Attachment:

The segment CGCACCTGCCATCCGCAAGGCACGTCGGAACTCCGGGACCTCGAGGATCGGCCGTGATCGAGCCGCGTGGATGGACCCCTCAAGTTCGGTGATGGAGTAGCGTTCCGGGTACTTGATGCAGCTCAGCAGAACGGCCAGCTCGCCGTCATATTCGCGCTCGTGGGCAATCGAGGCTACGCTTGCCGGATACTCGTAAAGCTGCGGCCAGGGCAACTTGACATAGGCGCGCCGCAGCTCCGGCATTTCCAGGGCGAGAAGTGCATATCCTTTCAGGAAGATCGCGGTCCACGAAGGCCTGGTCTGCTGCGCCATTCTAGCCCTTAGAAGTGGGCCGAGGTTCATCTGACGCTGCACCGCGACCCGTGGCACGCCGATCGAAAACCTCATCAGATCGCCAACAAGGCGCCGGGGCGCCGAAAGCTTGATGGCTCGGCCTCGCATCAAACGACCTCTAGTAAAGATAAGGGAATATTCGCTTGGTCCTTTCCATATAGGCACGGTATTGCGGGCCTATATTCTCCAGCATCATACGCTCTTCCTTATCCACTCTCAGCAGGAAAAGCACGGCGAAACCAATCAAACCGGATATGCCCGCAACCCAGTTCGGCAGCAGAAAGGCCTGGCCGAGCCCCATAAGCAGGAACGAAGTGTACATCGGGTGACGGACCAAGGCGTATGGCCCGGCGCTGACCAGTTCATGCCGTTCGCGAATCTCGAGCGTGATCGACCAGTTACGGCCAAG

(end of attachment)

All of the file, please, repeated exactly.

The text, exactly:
The segment CGCACCTGCCATCCGCAAGGCACGTCGGAACTCCGGGACCTCGAGGATCGGCCGTGATCGAGCCGCGTGGATGGACCCCTCAAGTTCGGTGATGGAGTAGCGTTCCGGGTACTTGATGCAGCTCAGCAGAACGGCCAGCTCGCCGTCATATTCGCGCTCGTGGGCAATCGAGGCTACGCTTGCCGGATACTCGTAAAGCTGCGGCCAGGGCAACTTGACATAGGCGCGCCGCAGCTCCGGCATTTCCAGGGCGAGAAGTGCATATCCTTTCAGGAAGATCGCGGTCCACGAAGGCCTGGTCTGCTGCGCCATTCTAGCCCTTAGAAGTGGGCCGAGGTTCATCTGACGCTGCACCGCGACCCGTGGCACGCCGATCGAAAACCTCATCAGATCGCCAACAAGGCGCCGGGGCGCCGAAAGCTTGATGGCTCGGCCTCGCATCAAACGACCTCTAGTAAAGATAAGGGAATATTCGCTTGGTCCTTTCCATATAGGCACGGTATTGCGGGCCTATATTCTCCAGCATCATACGCTCTTCCTTATCCACTCTCAGCAGGAAAAGCACGGCGAAACCAATCAAACCGGATATGCCCGCAACCCAGTTCGGCAGCAGAAAGGCCTGGCCGAGCCCCATAAGCAGGAACGAAGTGTACATCGGGTGACGGACCAAGGCGTATGGCCCGGCGCTGACCAGTTCATGCCGTTCGCGAATCTCGAGCGTGATCGACCAGTTACGGCCAAG